“If the blues is played right,” says Austin, Texas, native W.C. Clark, “it makes your soul feel clean.” Indeed, master guitarist/vocalist Clark – known as “The Godfather of Austin Blues” – has been playing the blues right and cleansing souls from the east side of Austin to stages around the world for over 40 years. Blues stars from Stevie Ray and Jimmie Vaughan to Angela Strehli to Lou Ann Barton to Marcia Ball have all perfected their craft under Clark’s tutelage. Clark’s mix of modern Texas blues, searing guitar and heartfelt, Memphis-style soul vocals have made him a favorite of blues and R&B fans alike.
Wesley Curley Clark was born into a musical Austin family in 1939. His father played guitar, and his grandmother, mother, and sisters all sang gospel in the church choir. “I had so much music in my soul,” Clark recalls, “all I had to do was pick up an instrument and play it.” He learned the guitar as a youngster and at age 16 played his first gig at the Victory Grill, where he was introduced to Texas blues legend T.D. Bell. Clark toured the Southern “chitlin’ circuit,” learning music first-hand from Tex and countless soul and blues stars, including Tyrone Davis and James Brown. Along the way, Clark perfected his ability to lift an audience into a soul frenzy. When he returned to Austin, Clark found the musical landscape changing with a whole new crop of young white kids beginning to venture out to the blues clubs to learn how to play. The scene was completely transformed as future stars like the Vaughan brothers, Bill Campbell, Paul Ray, and Angela Strehli came to Austin and discovered the rich musical legacy of bluesmen like W.C. Clark.
In the early 1970s, Clark formed Southern Feeling along with singer Angela Strehli and guitarist/pianist Denny Freeman. He then met and befriended Jimmie Vaughan’s firebrand guitarist brother Stevie Ray, who occasionally sat in with the band. After Southern Feeling dissolved, Clark took a day job as a mechanic, but he was courted relentlessly by Stevie, who was determined to have W.C. as a member of his own band. Clark eventually quit his job to become the bass player in the Triple Threat Revue with Stevie, keyboardist Mike Kindred, drummer Freddie Pharoah and singer Lou Ann Barton. While playing in this band, Clark and keyboardist Kindred co-wrote Cold Shot, which became one of Vaughan’s biggest hits and recently earned W.C. his first platinum record.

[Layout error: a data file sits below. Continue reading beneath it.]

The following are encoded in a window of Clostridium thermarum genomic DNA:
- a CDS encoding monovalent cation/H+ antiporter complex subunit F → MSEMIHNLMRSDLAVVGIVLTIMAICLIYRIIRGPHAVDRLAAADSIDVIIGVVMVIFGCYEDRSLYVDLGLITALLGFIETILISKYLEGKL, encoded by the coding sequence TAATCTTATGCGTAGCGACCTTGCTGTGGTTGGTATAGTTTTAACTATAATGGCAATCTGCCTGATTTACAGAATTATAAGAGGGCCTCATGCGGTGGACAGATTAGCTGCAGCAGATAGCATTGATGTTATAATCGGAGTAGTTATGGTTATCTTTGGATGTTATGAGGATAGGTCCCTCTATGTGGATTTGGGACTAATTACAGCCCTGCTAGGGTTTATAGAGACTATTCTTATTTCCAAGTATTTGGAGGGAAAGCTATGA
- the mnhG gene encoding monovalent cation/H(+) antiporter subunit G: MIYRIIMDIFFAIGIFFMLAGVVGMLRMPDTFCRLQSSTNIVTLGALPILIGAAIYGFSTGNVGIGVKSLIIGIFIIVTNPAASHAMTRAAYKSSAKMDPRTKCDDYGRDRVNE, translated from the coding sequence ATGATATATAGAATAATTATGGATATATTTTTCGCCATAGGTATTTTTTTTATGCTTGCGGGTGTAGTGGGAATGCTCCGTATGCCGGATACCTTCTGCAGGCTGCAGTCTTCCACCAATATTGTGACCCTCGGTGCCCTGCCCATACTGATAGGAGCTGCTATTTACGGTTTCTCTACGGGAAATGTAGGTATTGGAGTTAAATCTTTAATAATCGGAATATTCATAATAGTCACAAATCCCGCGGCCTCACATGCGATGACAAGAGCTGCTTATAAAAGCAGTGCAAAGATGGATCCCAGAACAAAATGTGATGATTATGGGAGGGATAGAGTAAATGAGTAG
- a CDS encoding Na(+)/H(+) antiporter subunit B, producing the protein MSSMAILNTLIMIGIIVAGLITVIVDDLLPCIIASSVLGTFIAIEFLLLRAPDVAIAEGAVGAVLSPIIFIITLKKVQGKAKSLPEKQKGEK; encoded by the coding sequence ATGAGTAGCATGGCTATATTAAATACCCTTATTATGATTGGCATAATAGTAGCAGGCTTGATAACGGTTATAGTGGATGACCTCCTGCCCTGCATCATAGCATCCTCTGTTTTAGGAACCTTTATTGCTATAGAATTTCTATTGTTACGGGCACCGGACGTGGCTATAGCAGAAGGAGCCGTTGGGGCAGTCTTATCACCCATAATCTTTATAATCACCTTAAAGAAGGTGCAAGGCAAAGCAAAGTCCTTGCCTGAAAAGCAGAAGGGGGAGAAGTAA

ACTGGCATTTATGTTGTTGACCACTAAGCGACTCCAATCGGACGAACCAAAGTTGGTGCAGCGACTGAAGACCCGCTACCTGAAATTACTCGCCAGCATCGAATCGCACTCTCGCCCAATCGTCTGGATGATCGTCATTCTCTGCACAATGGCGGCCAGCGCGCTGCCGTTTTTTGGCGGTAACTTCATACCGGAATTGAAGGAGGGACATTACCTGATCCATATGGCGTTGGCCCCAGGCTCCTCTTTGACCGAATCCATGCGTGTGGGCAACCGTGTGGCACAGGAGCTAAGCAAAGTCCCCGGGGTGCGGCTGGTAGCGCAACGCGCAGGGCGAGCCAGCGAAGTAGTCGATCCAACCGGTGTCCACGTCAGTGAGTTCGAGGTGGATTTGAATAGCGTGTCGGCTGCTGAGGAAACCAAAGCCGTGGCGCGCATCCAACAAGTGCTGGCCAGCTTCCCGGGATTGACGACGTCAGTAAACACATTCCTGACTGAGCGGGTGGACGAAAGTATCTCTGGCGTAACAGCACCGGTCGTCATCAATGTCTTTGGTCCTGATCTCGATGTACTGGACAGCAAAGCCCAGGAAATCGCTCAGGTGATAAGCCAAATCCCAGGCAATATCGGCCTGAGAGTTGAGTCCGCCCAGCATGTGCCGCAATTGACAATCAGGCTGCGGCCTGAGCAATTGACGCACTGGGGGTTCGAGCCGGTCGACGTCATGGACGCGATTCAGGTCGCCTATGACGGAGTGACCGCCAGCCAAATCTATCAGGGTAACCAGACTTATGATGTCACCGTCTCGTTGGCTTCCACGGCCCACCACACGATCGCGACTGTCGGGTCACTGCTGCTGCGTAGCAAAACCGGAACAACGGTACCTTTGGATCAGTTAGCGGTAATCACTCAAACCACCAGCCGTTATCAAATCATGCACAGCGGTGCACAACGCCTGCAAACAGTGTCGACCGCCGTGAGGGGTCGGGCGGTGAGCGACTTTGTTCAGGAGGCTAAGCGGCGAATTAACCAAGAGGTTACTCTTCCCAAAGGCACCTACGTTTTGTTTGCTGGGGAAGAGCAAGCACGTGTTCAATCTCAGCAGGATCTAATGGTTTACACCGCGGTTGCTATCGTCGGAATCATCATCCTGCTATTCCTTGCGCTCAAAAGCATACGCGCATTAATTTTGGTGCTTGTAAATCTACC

Clark left Vaughan in the late 1970s and formed his own band, The W.C. Clark Blues Revue, and self-released his first recording, Something For Everybody, in 1986. The band became stalwarts on the Austin scene throughout the 1980s and early 1990s, playing regular gigs at legendary venues like Antone’s and opening for the likes of B.B. King, James Brown, Bobby “Blue” Bland and Albert King. Clark’s star – at least locally – was rising.
Clark has toured relentlessly for years including performances at the Chicago Blues Festival, European Blues Festivals, Ottawa and Toronto Blues Festivals, various festivals in Europe, Russia and Turkey. Along the way he has met up with old fans and friends and undoubtedly gained new ones everywhere he plays. The rest of the world is now in on what the city of Austin has known for decades: W.C. Clark is an innovative and creative artist whose soulful singing and tasty guitar playing reach out from Austin, with soul, to all corners of the music-loving world.
With his non-stop touring, Clark’s star continues to rise, as his soulful singing and blistering guitar playing guarantees that his constantly growing fan base will never stop shouting for more.